Building Customer Success Excellence in Salesforce: Panel Takeaways
Building Customer Success Excellence in Salesforce: Panel Takeaways
As a Customer Success leader, you’re all too familiar with feeling like the forgotten child of the organization anytime there’s a RevOps discussion. Everyone pays attention to Marketing and Sales, but the conversation seems to end once a prospect becomes a customer. After a while Customer Success can start to feel like the forgotten child of RevOps.
I think that’s just plain wrong.
How well will a company do if it’s hemorrhaging customers month after month? Exactly. Customer Success is a critical part of growing a company and RevOps teams play a huge role in ensuring that the customer’s success is a key tenant of their processes and technology choices.
It’s this belief that inspired a recent OpFocus panel on Building Customer Success Functionality in Salesforce. Once a company gets serious about supporting CS, they face the uncertainty of how to do so. Do you need a third-party tool like Gainsight or should you provide support through Salesforce? If you do the latter, what can you even accomplish? Our panel set out to answer these questions.
Our all-star CS cast for this panel
- Jay Nathan, Chief Customer Officer at Higher Logic
- Joshua Lyons, Director of Customer Success at Infolock
- Bettina Fowler, VP of Client Operations at Higher Logic
- Mike Olender, Senior Consultant at OpFocus
How does Salesforce fit into your Customer Success strategy?
Are there any principles or best practices you lead with given your experience with Salesforce?
Salesforce should be the single source of truth for your organization. As long as this is the case, you can leverage it in your Customer Success strategy. Think before doing so, or making any edits to your tech stack. Joshua suggests always considering the process you’re looking to improve. Starting with a well-defined process enables teams to understand where data should be created, stored, and shared across teams. With this understanding, the risk of creating a ton of noise and tech debt diminishes.
How do you position Salesforce as a tool to support your entire client journey?
Before you begin any new project, create alignment on what these processes are going to be. Don’t assume all data will live in Salesforce alone, decide where Salesforce starts and stops. You don’t need to bring every piece of data into Salesforce, but consider where resources are performing their work in the system and how new data will enable your resources to maximize the experience of your customers.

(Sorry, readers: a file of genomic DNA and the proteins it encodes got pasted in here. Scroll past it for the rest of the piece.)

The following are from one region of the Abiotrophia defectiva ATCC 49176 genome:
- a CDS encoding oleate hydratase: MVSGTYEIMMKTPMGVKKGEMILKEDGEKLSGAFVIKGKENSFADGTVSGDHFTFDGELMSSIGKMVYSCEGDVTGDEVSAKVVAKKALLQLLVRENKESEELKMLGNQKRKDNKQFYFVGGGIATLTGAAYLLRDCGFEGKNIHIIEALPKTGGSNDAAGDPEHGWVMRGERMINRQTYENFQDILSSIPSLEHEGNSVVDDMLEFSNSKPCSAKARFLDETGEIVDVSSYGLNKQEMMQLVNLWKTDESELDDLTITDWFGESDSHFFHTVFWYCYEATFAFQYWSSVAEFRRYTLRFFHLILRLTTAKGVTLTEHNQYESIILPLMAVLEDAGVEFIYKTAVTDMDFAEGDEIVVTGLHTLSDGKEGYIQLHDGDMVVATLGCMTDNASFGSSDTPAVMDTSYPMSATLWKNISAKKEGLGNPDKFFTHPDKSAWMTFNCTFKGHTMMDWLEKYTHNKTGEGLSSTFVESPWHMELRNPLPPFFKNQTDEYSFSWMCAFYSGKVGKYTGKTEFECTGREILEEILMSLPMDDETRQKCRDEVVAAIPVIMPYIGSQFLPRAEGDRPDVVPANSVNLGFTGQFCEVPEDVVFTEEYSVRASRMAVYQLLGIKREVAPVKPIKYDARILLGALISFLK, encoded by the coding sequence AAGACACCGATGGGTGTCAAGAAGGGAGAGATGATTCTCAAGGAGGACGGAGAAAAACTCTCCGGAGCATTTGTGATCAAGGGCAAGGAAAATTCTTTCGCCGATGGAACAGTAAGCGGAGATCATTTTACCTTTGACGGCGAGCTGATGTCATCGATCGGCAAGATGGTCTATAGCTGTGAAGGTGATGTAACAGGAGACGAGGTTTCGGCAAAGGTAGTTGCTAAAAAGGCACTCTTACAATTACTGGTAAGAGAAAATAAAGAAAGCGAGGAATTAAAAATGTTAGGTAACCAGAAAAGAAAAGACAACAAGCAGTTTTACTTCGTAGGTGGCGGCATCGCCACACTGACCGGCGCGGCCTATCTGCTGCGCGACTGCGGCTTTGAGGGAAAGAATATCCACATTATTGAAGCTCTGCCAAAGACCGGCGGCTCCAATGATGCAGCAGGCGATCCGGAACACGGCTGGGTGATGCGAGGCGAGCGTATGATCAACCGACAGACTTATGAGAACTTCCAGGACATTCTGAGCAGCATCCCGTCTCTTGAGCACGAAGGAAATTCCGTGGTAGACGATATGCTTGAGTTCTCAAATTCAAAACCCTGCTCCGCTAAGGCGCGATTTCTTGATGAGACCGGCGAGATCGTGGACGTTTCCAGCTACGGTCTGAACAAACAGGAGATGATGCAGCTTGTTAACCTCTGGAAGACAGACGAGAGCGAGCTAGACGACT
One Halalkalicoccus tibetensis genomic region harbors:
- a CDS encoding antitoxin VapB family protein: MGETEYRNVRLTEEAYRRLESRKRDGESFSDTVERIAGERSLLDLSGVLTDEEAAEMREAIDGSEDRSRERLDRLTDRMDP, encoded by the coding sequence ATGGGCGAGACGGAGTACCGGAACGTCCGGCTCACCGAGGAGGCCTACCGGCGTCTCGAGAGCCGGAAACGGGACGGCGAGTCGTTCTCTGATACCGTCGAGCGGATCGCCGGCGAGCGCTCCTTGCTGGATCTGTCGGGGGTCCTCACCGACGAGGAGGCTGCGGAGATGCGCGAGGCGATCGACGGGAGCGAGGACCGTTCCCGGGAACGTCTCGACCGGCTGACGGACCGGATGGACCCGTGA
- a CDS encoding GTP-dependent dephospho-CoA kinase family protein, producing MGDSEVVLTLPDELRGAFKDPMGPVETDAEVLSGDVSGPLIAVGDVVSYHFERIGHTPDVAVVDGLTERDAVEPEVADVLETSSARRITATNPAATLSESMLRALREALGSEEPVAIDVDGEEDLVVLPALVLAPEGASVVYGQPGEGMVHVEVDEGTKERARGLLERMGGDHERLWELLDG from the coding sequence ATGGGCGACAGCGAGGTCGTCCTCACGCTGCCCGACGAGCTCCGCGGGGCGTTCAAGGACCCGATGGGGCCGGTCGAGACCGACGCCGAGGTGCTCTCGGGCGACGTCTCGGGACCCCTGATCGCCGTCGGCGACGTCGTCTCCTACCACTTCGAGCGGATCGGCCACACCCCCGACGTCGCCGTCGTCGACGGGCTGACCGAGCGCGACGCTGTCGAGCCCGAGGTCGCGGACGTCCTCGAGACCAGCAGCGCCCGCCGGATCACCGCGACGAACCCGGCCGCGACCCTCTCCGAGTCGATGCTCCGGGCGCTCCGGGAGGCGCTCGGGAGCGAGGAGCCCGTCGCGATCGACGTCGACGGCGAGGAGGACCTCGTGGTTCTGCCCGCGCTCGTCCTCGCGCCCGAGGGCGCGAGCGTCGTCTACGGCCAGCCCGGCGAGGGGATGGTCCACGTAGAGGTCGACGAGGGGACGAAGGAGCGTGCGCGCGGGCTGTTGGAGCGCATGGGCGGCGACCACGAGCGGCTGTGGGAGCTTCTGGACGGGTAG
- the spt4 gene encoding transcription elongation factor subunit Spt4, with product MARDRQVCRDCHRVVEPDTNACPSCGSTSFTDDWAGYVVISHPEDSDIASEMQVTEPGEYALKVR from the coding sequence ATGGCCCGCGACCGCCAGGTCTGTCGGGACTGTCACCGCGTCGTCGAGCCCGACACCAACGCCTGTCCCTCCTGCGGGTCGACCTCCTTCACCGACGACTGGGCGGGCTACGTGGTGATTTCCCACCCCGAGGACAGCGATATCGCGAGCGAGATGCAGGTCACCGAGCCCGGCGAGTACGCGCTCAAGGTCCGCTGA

It’s important to think about how you’re going to handle reporting and how the data goes back into Salesforce. Our very own David Carnes teaches a course on how to best ask yourself both “How” and “Why” you’re developing a new process before making changes. Understanding these points puts you in a better position to effectively bring information into Salesforce and create a 360º customer view.
Although you want to bring the right data into Salesforce, beware not to make it a data warehouse. Massive amounts of data make it difficult for end-users to access and report on and will drive up your costs significantly. Salesforce is best used when made simple for end-users to view and use the data. Michael Oleander, Sr. Consultant at OpFocus, suggests that building a data warehouse is a necessary activity for most companies. The warehouse enables teams to manage their data more efficiently and control their data storage and processing costs.
What lessons have you learned or pitfalls you’ve uncovered?
The more you use something, the more you’ll learn about how to use it properly and what actions cause issues and you should avoid. The panel discussed some of the top lessons and pitfalls they’ve learned in their years using it for CS functionality.
Considering Sales as the only user of Salesforce:
When Sales teams are considered the only users of the platform, you’ll find yourself creating functionality and fields that may not be useful for other teams. Sales may not pay a lot of attention to other teams using the system and break functionality as a result. What Bettina’s team did is establish Salesforce governance meetings with various team stakeholders about what fields and functionality must be added. A governance team like Bettina described is a best practice for organizations looking to maximize system-driven collaboration.
Creating Data Silos:
Bringing on a third-party tool is a good way to separate Customer Success functionality from Sales data but can sometimes create silos. When the Sales team is left to control Salesforce functionality, over time it can often become unrecognizable to the type of data shared in other areas. It becomes increasingly difficult to control your customer’s experience when the teams that support them are working with their unique perspective of the client. By breaking down the silos, teams can efficiently collect and leverage information without asking for the same information at every stage of the client’s journey.